Saturday…..January 24, 2015 @ 11:00 hrs start time for the Iceberg regatta on Puget Sound. Weather at the start is 17 to 20 knots from the SE, 2 foot chop, 45 degrees air temperature. Beneath leaden skies rain is possible.
The distance is approximately 14.5 nautical miles with 40 boats starting at five minute intervals in five classes from 24 foot crafts to over 35 foot boats. We are in the class 5 start at 11:25 hours on “Avalanche” a J105 in the FS (spinnaker) class. We have a crew of five. Paul is at the helm, Sarab is doing mainsail trim, Erica and Brian are doing jib sheet trimming. Raising, dowsing, and jibing the kite is a synchronized dance by the entire crew. My role is managing the spinnaker halyard and tack lines.
After rigging the kite lines for hoisting on the starboard side we motored out of the Shilshole marina and raised the mainsail.
The start will be south, up wind, between the committee boat and the burger buoy (#1). The five minute horn sounds and I start the stopwatch running. Our start will be in 30 minutes. With the jib furled and the mainsail up we cycle between east west on the north side of the start line waiting for our start. We plan on a westerly beam reach approaching the line from the east. When the horn sounds we will swing the boat from a port beam reach to close hauled and bring out the jib.
Our start horn sounds and we cross the line within 10 seconds of the horn on a port tack for West Point buoy (#2). At 1.9 nautical miles we round the West Point buoy and with the wind on port stern quarter, port broad reach, we hoist the kite & furl the jib. With Skiff Point buoy (#3) 2.8 nautical miles to west, we accelerate and get into position to round the buoy and jibe the kite for a starboard beam to broad run to Spring Beach some 6 miles to our north east across the sound. The wind pipes up…….to much power….so its time to douse the kite. A massive effort by the crew to get the spinnaker into the cockpit of the boat and not in the water. With the kite down things settle on the boat as we continue to the Spring Beach buoy (#4). Rounding the buoy inshore its a port beam reach towards the finish line 3.5 miles into the wind.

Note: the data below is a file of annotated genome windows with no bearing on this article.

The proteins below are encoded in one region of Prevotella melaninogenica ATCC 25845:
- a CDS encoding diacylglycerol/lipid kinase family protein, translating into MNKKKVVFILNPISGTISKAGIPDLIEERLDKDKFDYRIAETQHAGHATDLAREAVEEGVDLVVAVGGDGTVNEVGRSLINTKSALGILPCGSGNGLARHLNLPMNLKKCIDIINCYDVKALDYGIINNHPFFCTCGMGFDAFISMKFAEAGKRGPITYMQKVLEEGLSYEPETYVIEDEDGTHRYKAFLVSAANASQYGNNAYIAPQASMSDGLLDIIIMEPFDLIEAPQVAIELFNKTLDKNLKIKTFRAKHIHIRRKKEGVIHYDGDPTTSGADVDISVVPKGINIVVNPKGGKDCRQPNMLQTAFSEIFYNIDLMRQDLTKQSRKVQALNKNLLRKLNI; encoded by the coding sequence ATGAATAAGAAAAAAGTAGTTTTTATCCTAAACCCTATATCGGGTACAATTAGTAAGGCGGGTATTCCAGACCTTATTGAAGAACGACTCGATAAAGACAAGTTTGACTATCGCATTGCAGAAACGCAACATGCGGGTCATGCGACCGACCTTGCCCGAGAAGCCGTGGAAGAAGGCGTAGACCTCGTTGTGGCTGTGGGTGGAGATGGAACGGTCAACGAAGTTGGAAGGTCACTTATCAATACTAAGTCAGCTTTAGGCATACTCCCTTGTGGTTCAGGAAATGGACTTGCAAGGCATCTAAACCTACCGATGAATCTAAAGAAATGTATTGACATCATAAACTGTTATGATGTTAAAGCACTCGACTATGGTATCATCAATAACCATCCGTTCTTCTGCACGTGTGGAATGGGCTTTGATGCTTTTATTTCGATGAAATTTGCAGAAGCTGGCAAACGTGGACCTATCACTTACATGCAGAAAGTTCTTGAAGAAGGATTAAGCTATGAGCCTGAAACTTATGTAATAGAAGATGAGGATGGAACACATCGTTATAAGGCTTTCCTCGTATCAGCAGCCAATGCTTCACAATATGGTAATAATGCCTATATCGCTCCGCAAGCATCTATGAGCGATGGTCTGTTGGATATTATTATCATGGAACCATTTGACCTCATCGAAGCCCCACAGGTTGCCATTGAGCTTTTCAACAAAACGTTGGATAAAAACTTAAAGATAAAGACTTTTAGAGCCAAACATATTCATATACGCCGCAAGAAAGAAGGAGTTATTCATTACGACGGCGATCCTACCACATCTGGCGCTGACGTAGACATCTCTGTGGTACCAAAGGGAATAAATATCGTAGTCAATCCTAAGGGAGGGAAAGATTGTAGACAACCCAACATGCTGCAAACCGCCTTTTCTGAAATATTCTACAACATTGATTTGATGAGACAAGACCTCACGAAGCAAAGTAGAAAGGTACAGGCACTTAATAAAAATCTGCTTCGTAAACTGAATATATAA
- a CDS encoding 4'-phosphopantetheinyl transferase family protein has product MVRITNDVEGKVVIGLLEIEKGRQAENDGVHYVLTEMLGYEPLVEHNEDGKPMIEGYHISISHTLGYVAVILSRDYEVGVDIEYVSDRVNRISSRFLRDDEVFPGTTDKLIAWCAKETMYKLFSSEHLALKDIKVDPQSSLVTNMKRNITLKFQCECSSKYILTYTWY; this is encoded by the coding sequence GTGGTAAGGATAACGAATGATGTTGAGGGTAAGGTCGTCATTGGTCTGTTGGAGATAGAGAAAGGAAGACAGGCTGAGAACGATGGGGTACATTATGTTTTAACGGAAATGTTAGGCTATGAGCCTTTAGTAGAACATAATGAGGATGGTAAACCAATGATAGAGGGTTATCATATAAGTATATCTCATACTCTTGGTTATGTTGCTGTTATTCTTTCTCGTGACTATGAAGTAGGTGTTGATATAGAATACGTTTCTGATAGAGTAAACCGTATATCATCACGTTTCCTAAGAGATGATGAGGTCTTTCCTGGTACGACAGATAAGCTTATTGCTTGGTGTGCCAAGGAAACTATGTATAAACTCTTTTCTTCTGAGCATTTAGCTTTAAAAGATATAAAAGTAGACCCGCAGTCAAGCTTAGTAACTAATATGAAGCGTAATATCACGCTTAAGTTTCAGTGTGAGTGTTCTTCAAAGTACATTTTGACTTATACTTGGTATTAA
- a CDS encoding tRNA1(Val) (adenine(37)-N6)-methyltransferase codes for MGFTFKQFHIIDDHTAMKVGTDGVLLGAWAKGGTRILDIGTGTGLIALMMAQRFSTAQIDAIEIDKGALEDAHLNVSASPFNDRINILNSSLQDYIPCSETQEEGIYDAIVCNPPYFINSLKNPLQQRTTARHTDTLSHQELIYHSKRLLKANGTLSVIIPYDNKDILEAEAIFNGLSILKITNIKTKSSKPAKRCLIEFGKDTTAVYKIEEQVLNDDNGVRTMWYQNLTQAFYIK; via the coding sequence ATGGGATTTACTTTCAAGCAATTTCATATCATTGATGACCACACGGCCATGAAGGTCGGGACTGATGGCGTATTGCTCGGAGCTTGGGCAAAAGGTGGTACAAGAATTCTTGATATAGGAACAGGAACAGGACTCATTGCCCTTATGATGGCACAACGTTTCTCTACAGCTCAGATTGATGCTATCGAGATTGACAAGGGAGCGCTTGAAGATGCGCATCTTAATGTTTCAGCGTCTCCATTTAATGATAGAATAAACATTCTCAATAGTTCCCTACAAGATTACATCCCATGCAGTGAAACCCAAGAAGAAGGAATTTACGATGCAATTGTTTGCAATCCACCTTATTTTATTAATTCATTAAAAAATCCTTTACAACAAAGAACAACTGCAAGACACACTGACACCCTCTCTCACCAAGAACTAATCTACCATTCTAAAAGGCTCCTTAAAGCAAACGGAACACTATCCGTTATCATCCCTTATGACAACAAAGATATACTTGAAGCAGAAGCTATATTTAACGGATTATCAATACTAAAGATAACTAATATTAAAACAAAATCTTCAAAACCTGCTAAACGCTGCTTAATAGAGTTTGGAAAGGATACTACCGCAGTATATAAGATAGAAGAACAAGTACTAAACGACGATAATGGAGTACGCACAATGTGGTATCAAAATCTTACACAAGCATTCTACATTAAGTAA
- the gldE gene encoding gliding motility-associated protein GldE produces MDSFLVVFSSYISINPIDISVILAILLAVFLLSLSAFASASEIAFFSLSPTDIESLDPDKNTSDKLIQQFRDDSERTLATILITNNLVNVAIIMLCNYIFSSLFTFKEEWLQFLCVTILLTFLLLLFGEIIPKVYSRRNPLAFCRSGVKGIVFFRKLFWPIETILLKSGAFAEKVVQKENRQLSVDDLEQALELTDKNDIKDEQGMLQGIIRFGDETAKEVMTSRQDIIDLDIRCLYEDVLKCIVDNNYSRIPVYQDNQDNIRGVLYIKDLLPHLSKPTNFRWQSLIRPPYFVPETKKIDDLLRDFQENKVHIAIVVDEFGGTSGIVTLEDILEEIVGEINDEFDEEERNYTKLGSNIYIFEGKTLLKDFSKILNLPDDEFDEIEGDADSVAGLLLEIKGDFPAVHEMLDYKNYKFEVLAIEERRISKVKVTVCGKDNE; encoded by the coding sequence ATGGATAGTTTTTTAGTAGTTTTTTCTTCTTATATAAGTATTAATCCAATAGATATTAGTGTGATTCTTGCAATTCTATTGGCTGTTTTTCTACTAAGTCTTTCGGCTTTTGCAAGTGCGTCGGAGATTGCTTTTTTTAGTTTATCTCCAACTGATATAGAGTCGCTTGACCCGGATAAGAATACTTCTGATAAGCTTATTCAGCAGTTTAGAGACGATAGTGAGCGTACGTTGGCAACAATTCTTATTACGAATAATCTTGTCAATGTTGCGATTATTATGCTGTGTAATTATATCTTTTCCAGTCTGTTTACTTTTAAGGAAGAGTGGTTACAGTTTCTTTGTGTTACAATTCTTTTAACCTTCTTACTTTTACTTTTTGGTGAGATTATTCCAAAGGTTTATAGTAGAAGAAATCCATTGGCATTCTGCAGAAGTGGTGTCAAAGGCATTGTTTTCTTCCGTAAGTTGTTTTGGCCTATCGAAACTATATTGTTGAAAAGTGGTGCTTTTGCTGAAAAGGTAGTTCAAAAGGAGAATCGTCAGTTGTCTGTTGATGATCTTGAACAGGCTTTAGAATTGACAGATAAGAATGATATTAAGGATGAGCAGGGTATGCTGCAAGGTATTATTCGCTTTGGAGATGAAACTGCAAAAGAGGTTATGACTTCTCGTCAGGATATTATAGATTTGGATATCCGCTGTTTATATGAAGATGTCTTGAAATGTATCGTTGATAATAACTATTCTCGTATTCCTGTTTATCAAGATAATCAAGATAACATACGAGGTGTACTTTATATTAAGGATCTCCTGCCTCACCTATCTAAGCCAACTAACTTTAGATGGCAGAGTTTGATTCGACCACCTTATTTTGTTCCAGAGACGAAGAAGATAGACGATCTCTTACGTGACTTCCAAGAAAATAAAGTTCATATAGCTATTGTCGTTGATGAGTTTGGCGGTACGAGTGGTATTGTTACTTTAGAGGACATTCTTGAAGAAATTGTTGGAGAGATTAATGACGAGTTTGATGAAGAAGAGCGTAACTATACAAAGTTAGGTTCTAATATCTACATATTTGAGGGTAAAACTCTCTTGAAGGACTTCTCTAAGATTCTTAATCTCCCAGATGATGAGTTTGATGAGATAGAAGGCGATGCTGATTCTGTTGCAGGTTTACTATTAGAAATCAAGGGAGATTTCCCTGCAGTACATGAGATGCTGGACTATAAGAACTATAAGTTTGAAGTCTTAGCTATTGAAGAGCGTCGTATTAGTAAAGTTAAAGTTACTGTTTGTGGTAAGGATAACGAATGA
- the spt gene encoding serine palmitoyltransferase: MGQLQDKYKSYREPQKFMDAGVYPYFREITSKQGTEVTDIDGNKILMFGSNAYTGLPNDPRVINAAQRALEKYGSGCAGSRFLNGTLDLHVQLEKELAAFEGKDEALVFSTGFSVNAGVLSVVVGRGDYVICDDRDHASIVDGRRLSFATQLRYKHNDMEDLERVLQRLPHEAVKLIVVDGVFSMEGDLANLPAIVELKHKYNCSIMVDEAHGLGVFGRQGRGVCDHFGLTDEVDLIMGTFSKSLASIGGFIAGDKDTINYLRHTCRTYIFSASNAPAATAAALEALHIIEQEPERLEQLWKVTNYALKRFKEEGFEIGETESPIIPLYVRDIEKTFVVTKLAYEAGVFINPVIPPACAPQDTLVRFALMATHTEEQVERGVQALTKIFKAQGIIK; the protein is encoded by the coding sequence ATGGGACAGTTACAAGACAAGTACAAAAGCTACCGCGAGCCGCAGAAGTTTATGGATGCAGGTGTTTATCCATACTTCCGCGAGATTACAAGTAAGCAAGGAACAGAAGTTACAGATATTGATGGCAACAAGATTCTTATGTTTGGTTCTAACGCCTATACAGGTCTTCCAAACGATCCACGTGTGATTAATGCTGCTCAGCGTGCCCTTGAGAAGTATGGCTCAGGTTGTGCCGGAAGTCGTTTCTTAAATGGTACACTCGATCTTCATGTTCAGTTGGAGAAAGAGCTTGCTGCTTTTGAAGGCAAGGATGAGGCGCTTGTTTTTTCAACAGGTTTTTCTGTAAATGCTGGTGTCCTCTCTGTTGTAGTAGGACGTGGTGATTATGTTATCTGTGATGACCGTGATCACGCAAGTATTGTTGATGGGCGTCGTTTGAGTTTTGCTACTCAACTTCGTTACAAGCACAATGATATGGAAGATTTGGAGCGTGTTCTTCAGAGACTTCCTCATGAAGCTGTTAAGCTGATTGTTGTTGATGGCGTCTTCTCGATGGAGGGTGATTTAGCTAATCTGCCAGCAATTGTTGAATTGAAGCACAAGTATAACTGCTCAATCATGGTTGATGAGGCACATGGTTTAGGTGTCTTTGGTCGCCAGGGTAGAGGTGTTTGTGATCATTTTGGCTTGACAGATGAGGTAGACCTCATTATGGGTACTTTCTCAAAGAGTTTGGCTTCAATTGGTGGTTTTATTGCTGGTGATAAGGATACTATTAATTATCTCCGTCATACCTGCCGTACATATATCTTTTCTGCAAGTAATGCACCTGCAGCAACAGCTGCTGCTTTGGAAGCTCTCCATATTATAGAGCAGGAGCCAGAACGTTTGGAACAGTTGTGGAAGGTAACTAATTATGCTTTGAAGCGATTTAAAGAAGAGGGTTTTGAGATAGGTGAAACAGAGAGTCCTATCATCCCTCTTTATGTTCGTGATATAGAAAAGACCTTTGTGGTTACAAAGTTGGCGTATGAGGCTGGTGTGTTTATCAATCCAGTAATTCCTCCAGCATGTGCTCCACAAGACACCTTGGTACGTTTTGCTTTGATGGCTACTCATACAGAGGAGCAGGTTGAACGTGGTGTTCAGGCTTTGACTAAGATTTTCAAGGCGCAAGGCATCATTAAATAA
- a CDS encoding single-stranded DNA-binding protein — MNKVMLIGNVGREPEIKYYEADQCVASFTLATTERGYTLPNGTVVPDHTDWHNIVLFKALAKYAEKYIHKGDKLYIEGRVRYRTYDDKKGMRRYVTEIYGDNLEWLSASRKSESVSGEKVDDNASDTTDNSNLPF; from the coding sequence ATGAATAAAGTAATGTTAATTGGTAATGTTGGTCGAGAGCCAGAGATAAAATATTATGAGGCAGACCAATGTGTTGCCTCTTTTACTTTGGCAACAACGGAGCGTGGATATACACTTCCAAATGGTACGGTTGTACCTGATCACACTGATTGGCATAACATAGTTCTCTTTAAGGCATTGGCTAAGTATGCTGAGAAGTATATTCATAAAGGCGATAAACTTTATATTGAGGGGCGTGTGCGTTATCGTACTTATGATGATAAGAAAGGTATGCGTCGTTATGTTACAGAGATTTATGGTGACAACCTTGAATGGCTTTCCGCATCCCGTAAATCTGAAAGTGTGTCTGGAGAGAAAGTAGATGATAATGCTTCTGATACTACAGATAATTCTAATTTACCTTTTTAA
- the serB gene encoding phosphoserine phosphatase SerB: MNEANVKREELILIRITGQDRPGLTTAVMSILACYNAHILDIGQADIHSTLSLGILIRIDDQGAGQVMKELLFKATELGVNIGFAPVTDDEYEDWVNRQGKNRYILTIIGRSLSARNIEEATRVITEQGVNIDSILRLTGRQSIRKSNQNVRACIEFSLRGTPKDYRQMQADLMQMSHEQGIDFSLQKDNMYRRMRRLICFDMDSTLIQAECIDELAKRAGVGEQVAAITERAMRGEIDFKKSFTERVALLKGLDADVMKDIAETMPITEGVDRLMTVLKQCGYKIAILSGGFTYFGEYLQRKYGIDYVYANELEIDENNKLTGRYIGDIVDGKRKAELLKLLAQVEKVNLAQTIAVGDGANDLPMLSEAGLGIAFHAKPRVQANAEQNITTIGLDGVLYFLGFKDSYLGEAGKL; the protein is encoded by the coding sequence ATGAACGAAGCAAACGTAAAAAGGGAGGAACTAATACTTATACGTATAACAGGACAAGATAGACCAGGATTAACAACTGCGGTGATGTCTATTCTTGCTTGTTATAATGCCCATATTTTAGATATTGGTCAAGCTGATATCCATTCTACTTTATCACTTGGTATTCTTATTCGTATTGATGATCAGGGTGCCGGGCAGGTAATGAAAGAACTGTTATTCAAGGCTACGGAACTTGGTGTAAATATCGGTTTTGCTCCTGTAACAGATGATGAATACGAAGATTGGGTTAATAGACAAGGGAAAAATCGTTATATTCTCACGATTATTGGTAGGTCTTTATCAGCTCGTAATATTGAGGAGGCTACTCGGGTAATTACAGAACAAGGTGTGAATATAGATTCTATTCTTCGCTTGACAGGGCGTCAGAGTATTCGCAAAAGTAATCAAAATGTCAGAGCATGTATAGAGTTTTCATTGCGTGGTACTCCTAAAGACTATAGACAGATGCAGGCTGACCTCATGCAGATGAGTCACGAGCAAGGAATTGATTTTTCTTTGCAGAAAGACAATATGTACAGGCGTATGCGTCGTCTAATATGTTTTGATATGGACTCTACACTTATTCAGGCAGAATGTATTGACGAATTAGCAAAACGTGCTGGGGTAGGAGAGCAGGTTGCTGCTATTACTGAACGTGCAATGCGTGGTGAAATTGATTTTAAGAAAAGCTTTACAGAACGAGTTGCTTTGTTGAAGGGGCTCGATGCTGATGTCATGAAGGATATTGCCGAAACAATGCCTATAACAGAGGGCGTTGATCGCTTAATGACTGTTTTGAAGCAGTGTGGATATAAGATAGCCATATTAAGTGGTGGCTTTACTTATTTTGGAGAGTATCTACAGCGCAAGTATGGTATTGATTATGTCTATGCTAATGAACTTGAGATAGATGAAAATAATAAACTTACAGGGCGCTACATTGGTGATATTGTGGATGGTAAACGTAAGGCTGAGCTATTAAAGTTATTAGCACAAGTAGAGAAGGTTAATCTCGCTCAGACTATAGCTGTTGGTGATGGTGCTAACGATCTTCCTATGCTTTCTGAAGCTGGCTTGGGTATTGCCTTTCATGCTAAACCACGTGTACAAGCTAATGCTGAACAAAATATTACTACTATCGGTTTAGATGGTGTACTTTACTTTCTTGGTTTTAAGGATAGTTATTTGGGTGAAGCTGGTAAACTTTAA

Some boats stay inshore and some go out toward the center of the sound. The wind looks good for both! We choose offshore and initially have a great ride until, upon further assessment ,we realize it will take us two far out. When we tack in toward the finish line, our line will bring us in but too far behind the finish line because of the wind angle. The end result will not only be two tacks instead of one but the necessity of going in close to the beach before the final tack. With a boat speed of 9 knots and the crew ready to turn the boat quickly we head for the beach as observers on the beach stare on with disbelief. Finally, we tack and head for the line. There is a great release of tension mixed with satisfaction as we finish what we started two hours earlier.